Michael Redd is close to a second comeback from a second devastating knee surgery and he could rejoin the Milwaukee Bucks next week.
In January 2009 he tore the ACL and MCL in the left knee in a game. He rehabbed for nearly a year and returned the Bucks last season, played 18 games then tore the same two ligaments in the same knee in January against the Lakers.
He has played 44 games total over the last three seasons and is coming off another 13 months of rehab. However, if he gets in a couple full contact practices he could return the later part of next week, the Journal Sentinel reports.
“My thing is to enjoy the game of basketball because not too many people get a second chance or a third chance,” Redd said. “Whatever happens in the future will take care of itself.”
It would take a Grant Hill like resurrection of a career for Redd to play a major impact on a team at age 31 after being away from the game this much. That said, you can’t question Redd’s dedication. Redd is in the final year of a six-year, $91 million deal. A lot of players would have quit trying long ago.
“Rehab is brutal; it’s grueling,” Redd said. “I love to train, though. I wanted to see my body transform. In order for that to happen, I had to go through a rigorous rehab session every day.
“It was tedious, over 180 visits to therapy. But my body feels great, and I’m glad I went through it.”
First it was Darryl Dawkins. Then it was Moses Malone.
Two all-time great players who recently died — and at t0o young an age, 58 and 60 respectively — from undiagnosed heart conditions. Even before that, recognizing the issue the NBA players union and the league itself were setting up supplemental health coverage to provide cardiac screening for retired players, something ESPN’s Jackie MacMullan recently broke.
The joint effort between union executive director Michele Roberts and NBA commissioner Adam Silver — at a time when there still may be potentially acrimonious labor negotiations looming for their sides — is intended to ease the health concerns of its retired players.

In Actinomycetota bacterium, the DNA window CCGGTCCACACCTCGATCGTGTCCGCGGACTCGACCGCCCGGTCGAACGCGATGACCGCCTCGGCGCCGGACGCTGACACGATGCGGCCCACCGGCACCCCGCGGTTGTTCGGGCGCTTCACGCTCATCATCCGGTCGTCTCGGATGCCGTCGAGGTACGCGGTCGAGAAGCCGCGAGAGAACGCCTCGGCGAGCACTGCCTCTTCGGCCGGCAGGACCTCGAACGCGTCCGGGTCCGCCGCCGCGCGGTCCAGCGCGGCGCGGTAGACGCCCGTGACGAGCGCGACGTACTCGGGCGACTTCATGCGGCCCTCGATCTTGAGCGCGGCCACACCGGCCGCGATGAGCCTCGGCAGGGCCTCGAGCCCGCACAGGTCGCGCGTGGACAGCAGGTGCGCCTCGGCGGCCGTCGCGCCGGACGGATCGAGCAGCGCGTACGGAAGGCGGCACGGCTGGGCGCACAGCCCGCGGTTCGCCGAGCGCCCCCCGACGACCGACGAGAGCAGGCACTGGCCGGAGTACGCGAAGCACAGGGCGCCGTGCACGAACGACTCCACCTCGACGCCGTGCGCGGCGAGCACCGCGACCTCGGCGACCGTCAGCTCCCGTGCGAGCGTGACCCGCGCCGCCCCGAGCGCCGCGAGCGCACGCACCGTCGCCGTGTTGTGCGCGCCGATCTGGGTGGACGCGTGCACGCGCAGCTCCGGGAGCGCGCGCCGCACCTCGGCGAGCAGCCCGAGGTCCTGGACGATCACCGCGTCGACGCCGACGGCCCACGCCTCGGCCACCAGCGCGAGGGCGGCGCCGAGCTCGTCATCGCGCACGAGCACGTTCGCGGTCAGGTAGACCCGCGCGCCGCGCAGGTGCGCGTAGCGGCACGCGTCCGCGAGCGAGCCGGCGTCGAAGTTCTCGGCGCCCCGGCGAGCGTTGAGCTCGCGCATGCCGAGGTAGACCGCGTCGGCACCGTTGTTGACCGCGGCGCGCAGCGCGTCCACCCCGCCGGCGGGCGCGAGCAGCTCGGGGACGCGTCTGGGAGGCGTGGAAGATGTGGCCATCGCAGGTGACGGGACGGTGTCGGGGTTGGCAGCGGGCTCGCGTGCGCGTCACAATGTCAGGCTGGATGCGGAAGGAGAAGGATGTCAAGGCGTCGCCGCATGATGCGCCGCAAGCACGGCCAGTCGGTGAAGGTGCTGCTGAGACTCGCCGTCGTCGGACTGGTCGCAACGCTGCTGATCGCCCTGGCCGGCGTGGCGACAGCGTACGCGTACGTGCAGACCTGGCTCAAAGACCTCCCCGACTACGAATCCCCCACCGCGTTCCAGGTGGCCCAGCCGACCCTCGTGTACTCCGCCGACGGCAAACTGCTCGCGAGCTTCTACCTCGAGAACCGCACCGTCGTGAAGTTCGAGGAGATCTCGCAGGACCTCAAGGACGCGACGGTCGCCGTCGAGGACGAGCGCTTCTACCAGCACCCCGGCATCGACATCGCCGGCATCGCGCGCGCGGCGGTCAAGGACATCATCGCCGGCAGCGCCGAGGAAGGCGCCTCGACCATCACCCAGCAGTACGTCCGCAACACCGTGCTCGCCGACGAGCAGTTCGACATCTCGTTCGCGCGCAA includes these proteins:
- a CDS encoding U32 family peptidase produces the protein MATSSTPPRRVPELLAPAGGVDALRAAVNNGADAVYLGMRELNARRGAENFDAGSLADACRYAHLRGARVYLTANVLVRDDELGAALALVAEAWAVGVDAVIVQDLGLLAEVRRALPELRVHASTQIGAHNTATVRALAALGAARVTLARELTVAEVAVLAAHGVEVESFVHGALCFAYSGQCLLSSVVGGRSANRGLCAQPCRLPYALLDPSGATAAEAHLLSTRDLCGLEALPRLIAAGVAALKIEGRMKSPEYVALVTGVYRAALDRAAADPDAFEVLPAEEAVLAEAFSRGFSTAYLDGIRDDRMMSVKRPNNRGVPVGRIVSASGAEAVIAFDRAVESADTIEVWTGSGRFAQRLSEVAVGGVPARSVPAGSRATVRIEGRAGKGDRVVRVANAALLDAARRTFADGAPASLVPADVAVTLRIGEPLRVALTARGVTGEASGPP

Roberts said action from the players’ association on providing screening for its retired players is “imminent.”
“I wish I could give you an exact timetable, but we have to make sure all the components are in place,” Roberts told ESPN recently. “I will tell you we hope to have something sooner than later.”
The Cardiologists are affiliated with the NBA already, and some of the money will come from the league, while the union is both pitching in a chunk of cash and is the one organizing this, according to the report.
It’s good to Roberts and Silver working together on this. While you’d like to think this would be the kind of no-brainer move that the league and union would work together on, in the past the relationship didn’t always facilitate this sort of cooperation even on the obvious.
I’d like to think this bodes well for future labor talks, but I’m not willing to completely draw that parallel.
Somebody is in midseason form.
Stephen Curry put up 30 on Portland in a preseason game Thursday night, hitting six threes and getting to the line 15 times over the course of his less than 26 minutes. It was quite a show.
Portland won the game 118-101 behind 25 points from Allen Crabbe and 22 from Damian Lillard. Not a lot of defense in this one but it was fun to watch.